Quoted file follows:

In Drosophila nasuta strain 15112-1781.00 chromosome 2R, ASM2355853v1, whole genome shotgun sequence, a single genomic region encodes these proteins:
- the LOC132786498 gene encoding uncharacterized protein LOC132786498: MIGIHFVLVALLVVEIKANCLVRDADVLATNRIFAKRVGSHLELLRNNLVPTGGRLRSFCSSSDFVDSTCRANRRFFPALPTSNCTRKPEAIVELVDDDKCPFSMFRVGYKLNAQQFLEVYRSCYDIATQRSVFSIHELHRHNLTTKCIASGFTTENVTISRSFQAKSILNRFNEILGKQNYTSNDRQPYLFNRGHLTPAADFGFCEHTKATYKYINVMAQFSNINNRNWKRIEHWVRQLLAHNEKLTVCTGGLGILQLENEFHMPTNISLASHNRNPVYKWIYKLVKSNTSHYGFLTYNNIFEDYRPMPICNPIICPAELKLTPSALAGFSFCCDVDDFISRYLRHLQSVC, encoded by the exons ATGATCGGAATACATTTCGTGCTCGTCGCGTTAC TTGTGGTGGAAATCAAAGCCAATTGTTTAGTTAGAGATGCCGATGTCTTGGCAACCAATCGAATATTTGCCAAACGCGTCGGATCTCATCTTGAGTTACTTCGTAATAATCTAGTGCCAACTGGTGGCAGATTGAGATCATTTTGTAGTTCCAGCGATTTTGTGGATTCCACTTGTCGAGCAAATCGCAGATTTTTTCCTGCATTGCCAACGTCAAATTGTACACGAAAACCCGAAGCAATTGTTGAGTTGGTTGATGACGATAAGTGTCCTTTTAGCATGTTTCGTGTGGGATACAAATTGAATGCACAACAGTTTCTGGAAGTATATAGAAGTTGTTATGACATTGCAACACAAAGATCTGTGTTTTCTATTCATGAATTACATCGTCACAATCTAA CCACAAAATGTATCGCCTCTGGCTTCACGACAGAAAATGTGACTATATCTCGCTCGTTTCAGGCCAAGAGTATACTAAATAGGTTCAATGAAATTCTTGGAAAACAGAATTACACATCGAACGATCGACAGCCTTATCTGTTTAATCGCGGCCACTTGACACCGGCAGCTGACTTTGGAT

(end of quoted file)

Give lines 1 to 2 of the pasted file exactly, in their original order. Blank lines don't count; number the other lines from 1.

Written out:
In Drosophila nasuta strain 15112-1781.00 chromosome 2R, ASM2355853v1, whole genome shotgun sequence, a single genomic region encodes these proteins:
- the LOC132786498 gene encoding uncharacterized protein LOC132786498: MIGIHFVLVALLVVEIKANCLVRDADVLATNRIFAKRVGSHLELLRNNLVPTGGRLRSFCSSSDFVDSTCRANRRFFPALPTSNCTRKPEAIVELVDDDKCPFSMFRVGYKLNAQQFLEVYRSCYDIATQRSVFSIHELHRHNLTTKCIASGFTTENVTISRSFQAKSILNRFNEILGKQNYTSNDRQPYLFNRGHLTPAADFGFCEHTKATYKYINVMAQFSNINNRNWKRIEHWVRQLLAHNEKLTVCTGGLGILQLENEFHMPTNISLASHNRNPVYKWIYKLVKSNTSHYGFLTYNNIFEDYRPMPICNPIICPAELKLTPSALAGFSFCCDVDDFISRYLRHLQSVC, encoded by the exons ATGATCGGAATACATTTCGTGCTCGTCGCGTTAC TTGTGGTGGAAATCAAAGCCAATTGTTTAGTTAGAGATGCCGATGTCTTGGCAACCAATCGAATATTTGCCAAACGCGTCGGATCTCATCTTGAGTTACTTCGTAATAATCTAGTGCCAACTGGTGGCAGATTGAGATCATTTTGTAGTTCCAGCGATTTTGTGGATTCCACTTGTCGAGCAAATCGCAGATTTTTTCCTGCATTGCCAACGTCAAATTGTACACGAAAACCCGAAGCAATTGTTGAGTTGGTTGATGACGATAAGTGTCCTTTTAGCATGTTTCGTGTGGGATACAAATTGAATGCACAACAGTTTCTGGAAGTATATAGAAGTTGTTATGACATTGCAACACAAAGATCTGTGTTTTCTATTCATGAATTACATCGTCACAATCTAA CCACAAAATGTATCGCCTCTGGCTTCACGACAGAAAATGTGACTATATCTCGCTCGTTTCAGGCCAAGAGTATACTAAATAGGTTCAATGAAATTCTTGGAAAACAGAATTACACATCGAACGATCGACAGCCTTATCTGTTTAATCGCGGCCACTTGACACCGGCAGCTGACTTTGGAT